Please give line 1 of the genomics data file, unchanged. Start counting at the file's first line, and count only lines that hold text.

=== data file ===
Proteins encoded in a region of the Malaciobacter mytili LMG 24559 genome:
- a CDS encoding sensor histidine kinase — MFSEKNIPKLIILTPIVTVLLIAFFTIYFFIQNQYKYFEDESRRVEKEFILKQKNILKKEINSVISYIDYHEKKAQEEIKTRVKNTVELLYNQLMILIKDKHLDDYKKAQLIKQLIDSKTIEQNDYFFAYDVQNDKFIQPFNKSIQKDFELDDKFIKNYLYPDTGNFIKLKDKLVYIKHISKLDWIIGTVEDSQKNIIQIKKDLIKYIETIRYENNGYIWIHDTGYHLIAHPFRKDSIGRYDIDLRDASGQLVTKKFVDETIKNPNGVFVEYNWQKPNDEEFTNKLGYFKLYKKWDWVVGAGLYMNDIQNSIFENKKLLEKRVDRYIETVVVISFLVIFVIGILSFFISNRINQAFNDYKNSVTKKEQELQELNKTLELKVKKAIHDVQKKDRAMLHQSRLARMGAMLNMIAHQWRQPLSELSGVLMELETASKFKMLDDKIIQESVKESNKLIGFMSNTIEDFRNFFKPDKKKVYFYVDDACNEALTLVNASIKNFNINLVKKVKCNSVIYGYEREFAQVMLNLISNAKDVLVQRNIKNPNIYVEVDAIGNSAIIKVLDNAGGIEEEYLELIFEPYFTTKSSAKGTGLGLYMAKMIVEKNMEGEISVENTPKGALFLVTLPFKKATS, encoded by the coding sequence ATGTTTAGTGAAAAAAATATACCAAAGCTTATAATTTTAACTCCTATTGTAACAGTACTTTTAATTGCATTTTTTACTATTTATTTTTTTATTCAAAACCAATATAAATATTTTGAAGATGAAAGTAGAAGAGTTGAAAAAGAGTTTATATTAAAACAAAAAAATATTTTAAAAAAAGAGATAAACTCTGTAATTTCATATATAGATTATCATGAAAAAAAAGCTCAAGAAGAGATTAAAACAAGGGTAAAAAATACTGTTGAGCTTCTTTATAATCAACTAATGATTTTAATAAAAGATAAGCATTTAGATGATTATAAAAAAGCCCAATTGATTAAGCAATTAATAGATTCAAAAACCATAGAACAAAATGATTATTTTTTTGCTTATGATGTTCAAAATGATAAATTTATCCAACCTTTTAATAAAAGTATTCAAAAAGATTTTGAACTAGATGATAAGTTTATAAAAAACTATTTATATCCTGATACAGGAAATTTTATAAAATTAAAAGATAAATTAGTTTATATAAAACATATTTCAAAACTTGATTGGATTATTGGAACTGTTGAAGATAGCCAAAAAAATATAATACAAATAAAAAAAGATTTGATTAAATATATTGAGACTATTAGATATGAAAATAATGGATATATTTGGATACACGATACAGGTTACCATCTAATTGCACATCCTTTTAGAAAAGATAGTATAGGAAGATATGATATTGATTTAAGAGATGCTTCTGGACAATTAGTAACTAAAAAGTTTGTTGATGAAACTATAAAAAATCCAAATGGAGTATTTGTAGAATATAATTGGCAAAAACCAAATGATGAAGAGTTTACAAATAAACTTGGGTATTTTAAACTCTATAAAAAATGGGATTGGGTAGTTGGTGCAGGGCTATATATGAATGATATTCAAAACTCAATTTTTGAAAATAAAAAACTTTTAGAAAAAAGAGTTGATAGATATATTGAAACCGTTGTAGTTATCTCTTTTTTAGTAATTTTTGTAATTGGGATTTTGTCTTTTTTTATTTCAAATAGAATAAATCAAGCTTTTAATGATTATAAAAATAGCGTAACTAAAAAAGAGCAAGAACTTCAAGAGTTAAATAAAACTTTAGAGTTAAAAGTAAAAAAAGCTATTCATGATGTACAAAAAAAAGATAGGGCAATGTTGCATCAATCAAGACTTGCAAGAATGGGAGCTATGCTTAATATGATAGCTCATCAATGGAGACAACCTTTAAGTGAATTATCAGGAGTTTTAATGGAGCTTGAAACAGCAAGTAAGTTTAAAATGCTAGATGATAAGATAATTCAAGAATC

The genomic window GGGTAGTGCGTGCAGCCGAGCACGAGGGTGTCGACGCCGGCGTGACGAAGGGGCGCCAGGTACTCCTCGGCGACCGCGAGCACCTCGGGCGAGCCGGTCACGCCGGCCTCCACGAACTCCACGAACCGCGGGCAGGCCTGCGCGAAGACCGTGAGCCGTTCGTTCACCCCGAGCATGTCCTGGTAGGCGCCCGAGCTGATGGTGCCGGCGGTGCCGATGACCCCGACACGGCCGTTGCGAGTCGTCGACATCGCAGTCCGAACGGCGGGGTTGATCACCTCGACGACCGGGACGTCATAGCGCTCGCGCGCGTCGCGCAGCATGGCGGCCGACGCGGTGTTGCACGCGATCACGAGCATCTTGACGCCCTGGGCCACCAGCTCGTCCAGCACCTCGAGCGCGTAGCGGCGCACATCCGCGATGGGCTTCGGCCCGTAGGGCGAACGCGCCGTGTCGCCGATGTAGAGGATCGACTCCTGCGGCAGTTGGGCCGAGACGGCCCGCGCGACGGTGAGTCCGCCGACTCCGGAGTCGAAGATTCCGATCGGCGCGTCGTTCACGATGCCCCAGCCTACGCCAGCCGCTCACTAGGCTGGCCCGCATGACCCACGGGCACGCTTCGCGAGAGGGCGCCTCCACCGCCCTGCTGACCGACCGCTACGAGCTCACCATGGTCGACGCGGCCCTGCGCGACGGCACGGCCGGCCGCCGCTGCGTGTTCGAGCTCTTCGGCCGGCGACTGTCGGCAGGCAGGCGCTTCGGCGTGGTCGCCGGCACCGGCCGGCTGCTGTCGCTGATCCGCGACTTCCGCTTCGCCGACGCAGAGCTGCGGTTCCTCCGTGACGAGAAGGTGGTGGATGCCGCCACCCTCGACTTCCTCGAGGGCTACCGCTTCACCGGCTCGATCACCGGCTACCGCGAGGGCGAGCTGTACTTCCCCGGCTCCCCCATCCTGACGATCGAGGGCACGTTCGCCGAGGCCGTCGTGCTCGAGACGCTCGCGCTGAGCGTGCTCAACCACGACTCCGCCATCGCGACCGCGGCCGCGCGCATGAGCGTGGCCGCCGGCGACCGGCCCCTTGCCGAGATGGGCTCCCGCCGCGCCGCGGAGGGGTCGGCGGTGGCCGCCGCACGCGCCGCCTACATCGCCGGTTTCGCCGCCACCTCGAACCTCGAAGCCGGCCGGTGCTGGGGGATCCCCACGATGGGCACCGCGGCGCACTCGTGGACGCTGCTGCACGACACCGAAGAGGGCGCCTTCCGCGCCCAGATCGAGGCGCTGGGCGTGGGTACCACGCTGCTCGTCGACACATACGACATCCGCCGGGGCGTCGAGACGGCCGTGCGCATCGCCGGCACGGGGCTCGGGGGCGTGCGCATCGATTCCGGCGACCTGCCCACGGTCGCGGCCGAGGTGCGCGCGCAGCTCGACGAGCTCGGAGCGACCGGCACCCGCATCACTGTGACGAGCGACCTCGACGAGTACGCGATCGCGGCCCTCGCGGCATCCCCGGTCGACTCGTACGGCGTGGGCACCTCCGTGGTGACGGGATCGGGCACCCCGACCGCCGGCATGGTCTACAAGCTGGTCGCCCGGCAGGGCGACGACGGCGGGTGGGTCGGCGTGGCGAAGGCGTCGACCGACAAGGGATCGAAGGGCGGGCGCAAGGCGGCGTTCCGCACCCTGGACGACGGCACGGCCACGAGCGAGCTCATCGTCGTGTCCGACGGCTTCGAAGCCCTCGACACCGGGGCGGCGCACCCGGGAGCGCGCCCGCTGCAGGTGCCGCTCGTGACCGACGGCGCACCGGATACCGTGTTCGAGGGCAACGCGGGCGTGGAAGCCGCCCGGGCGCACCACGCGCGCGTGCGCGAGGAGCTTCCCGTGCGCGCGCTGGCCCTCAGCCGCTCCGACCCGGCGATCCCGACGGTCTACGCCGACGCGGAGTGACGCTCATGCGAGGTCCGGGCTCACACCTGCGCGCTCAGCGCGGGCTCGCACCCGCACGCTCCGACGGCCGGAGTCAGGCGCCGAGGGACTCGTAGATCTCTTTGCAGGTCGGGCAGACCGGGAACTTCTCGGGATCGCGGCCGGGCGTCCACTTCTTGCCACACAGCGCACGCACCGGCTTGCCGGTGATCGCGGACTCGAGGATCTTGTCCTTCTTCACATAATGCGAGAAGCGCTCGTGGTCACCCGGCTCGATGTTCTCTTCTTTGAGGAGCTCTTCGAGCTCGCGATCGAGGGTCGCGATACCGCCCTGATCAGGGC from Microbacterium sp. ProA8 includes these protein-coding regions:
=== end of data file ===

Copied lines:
Proteins encoded in a region of the Malaciobacter mytili LMG 24559 genome: